Saturday, September 20, 2014

Functioning well through music: Tom Harrell adds to the bounty of Indy Jazz Fest

A major figure in post-bop trumpet- and flugelhorn-playing, Tom Harrell appeared with his quartet at the culminating point of Indy Jazz Fest Friday night. He proved to be well worth waiting for.

Tom Harrell, 68, has made his mark on jazz since the '80s.
Well-known through several decades for his artistic triumph over day-to-day struggles with incurable schizophrenia, Harrell presents a startling figure on the bandstand — standing stock-still when he's not playing and never lifting his eyes. Not a word issued from him except counting off the tempo to start a program of mostly originals until he introduced the band by name and instrument at the end of his second set.

The band consisted of three excellent players, all prominently displayed during the set: Luis Perdomo, keyboards; Ugonna Okegwo, bass, and Johnathan Blake, drums. Though Harrell brought both trumpet and flugelhorn onstage, he stuck to the latter instrument through seven tunes. The last of them, the standard "It Could Happen to You," included a wonderful duo between Harrell and Okegwo, in which the lyricism and punch of both players were exhibited.

Blake took several lengthy solos. They were intricate and powerful. He achieved quite a large sound while keeping his hands low, close to the surface of drums and cymbals. That maximized his quickness and kept extraneous gestures to a minimum.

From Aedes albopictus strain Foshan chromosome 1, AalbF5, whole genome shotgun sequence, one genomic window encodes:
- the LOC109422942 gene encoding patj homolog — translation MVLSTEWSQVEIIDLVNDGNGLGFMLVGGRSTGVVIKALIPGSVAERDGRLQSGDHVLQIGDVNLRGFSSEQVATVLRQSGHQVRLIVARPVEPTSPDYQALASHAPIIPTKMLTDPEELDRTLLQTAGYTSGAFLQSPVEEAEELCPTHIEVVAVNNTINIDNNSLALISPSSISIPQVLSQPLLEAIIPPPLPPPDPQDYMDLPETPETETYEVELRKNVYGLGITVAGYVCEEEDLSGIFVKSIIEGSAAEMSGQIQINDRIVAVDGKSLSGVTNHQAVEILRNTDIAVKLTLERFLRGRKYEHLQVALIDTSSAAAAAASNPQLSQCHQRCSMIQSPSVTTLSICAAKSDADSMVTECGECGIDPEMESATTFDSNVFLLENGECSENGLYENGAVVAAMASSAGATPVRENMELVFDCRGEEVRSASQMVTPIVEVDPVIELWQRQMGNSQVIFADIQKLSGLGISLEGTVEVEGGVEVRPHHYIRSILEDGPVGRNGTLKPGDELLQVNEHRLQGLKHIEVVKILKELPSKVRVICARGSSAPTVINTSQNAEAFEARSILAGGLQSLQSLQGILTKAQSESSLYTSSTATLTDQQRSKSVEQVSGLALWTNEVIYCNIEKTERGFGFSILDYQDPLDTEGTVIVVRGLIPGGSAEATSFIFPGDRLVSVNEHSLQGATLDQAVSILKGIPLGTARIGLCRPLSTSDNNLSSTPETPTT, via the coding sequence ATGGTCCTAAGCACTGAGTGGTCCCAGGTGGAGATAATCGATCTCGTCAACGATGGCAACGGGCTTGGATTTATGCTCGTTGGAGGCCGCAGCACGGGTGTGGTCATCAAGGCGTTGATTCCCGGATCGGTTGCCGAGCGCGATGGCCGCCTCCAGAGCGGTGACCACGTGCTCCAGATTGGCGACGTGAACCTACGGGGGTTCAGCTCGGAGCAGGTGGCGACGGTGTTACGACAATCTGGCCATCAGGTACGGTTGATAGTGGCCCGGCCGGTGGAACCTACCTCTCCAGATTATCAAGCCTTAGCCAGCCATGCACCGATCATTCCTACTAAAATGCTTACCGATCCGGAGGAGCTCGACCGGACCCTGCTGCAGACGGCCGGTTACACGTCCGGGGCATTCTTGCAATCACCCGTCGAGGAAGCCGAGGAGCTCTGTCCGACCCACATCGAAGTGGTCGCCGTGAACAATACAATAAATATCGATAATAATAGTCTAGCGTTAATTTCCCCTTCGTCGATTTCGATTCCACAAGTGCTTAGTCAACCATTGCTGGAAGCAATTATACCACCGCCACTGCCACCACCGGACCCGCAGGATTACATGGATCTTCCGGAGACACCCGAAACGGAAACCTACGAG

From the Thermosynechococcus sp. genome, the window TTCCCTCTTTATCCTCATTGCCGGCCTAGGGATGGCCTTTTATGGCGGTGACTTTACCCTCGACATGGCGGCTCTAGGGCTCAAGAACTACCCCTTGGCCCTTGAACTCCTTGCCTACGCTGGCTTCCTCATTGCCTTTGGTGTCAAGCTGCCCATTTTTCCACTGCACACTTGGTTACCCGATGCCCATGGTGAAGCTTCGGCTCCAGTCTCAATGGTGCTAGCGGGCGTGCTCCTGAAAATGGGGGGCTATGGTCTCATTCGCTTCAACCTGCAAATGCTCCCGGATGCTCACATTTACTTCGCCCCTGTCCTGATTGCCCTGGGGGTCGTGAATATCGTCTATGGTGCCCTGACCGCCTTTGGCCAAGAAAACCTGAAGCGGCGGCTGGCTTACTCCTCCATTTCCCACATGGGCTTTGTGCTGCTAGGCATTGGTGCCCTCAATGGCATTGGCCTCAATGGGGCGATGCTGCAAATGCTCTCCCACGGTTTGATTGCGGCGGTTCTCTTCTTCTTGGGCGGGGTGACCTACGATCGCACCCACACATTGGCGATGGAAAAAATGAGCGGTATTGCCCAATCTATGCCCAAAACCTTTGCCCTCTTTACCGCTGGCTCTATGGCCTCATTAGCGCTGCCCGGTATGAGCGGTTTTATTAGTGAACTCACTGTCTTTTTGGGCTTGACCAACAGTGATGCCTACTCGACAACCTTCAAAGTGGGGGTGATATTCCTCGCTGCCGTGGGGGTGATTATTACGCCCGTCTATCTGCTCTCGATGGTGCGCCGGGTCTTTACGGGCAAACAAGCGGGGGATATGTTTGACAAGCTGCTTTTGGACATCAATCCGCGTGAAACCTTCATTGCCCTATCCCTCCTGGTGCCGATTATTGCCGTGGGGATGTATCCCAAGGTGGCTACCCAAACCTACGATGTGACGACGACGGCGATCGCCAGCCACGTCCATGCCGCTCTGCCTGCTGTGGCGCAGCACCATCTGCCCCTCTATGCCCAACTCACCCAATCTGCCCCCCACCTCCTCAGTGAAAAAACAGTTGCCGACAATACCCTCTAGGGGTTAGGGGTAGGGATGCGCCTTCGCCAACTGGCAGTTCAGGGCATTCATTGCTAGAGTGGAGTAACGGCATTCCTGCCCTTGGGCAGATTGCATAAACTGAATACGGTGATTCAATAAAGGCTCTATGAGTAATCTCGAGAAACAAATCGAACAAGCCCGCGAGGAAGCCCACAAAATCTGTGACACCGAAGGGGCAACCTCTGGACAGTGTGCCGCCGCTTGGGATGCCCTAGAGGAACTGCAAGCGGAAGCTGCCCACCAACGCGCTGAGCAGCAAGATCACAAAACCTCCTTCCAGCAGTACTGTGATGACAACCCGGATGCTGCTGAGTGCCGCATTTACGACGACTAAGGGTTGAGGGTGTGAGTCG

Perdomo had a free-flowing imagination in his solos to match the leader's. He sounded equally bonded to piano and electronic keyboard, moving back and forth as needed. His touch is even and well-controlled, though his soloing never seemed too calculating to sound spontaneous.

About Harrell, much more cannot be said that has already been observed about his fine tone, which is amazingly large without also being loud. His troubled mind yields beautiful results as it lends him a constant stream of ideas to put through his horn. Without effort, he can get around the instrument's entire range, making every sojourn, whether high or low, feel like a seamless part of the melodic line.

His sidemen are all adept at giving immediate rhythmic punch to a phrase, and you could tell they are used to picking up inspiration from their leader. Harrell several times finished off a mellifluous phrase with a rhythmically charged figure that gave extra vigor to his solos. We were hearing a master of both form and content show once again how indissoluble the bond between the two can be.


[Photo credit: Mark Sheldon]